Yes, let the majority express its religious beliefs

The government's contraception argument can be turned on its head

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I read with interest the article “Pa. Company at Center of Supreme Court Case on Contraceptive Coverage” published June 22 regarding a possible upcoming decision from the Supreme Court in the Conestoga Wood Specialties v. Sebelius case. Regardless of the outcome of this particular case, what really caught my attention was the defensive language used by the government in this instance.

The government position quoted in the article states: “To maintain an organized society that guarantees religious freedom to a great variety of faiths requires that some religious practices yield to the common good.” Think about the position they are taking in this case. It actually reflects common sense.

They are basically saying that the will of the majority of people benefiting from or agreeing to an action should be considered when making a decision. Alleluia!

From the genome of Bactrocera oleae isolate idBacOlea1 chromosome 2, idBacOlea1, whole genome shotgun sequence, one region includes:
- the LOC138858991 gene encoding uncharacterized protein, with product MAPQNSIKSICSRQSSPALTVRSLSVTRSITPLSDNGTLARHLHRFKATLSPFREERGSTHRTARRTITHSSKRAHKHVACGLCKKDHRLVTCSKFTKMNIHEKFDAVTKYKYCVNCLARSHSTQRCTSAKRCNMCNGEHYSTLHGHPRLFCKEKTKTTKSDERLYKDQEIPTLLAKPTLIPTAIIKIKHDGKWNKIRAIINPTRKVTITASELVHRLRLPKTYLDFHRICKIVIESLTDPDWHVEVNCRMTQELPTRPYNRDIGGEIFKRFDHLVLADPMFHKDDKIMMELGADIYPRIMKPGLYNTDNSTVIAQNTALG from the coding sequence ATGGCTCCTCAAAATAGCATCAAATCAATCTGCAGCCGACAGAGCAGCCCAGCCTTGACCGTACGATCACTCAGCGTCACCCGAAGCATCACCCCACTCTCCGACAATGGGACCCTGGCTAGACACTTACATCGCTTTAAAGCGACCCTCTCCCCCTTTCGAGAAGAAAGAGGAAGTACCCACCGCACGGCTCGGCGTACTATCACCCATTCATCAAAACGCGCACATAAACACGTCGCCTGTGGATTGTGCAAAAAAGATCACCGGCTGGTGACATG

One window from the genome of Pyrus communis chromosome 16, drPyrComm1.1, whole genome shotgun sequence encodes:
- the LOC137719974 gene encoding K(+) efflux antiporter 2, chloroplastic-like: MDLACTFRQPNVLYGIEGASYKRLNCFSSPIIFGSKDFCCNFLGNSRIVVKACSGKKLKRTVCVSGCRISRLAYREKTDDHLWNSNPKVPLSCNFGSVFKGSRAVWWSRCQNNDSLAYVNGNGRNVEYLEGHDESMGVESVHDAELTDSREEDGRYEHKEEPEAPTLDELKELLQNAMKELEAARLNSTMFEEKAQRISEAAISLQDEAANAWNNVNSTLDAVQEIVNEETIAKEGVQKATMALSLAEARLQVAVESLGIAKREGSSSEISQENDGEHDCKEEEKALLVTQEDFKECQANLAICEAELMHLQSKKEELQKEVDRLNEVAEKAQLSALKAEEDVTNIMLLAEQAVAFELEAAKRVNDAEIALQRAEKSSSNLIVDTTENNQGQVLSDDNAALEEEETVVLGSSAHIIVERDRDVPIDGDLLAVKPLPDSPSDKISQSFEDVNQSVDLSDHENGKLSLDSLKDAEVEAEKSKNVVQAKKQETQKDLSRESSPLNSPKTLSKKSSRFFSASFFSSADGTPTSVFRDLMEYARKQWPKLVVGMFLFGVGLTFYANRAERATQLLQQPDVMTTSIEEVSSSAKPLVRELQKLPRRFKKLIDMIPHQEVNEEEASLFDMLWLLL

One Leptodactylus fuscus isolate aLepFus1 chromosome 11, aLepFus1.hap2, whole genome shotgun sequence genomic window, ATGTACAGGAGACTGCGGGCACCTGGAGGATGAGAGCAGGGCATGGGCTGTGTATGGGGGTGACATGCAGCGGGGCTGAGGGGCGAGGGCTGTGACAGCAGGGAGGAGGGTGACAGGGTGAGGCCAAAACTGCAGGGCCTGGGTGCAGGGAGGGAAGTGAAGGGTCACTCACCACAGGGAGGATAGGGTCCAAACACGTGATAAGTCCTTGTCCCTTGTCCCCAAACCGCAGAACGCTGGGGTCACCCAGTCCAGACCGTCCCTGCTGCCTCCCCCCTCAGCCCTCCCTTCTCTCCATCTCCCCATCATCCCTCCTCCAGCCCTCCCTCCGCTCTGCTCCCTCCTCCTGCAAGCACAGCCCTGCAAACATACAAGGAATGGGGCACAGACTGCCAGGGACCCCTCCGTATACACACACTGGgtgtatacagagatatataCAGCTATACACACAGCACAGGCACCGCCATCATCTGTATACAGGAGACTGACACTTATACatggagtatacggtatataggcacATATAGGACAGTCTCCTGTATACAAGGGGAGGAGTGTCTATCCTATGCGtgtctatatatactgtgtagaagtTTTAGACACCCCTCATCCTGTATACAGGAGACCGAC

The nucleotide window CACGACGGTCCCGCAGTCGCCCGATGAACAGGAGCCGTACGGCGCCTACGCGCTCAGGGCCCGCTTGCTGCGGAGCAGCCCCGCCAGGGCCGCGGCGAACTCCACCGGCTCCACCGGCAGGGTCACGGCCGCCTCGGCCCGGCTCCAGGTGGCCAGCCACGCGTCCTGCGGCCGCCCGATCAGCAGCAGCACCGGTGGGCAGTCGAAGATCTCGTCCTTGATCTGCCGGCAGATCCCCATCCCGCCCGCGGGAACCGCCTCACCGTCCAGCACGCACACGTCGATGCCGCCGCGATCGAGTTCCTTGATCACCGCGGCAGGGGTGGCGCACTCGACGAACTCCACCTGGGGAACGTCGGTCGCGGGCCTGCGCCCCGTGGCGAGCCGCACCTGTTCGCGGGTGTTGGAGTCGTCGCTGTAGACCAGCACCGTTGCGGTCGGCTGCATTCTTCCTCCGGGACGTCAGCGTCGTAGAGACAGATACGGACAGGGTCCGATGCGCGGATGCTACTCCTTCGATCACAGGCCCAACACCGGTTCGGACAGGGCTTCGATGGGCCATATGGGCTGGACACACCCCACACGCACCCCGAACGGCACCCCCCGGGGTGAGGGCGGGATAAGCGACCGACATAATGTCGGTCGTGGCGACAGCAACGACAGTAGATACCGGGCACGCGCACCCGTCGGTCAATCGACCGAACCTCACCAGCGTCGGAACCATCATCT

If I were the attorneys for a municipality that wanted to put up a manger scene in front of its building, a valedictorian who wanted to mention God in a speech or a school board or city council that wanted to start their session with a prayer, I would save that quote and refer to it when a person objects to a scene being displayed or God being mentioned by a student or a prayer being used to open a meeting.

I’m sure that the aforementioned quote will apply only to this particular case, but wouldn’t it be nice if we could someday be able to replace the politically correct police with the common good police?



First Published June 29, 2014 12:00 AM

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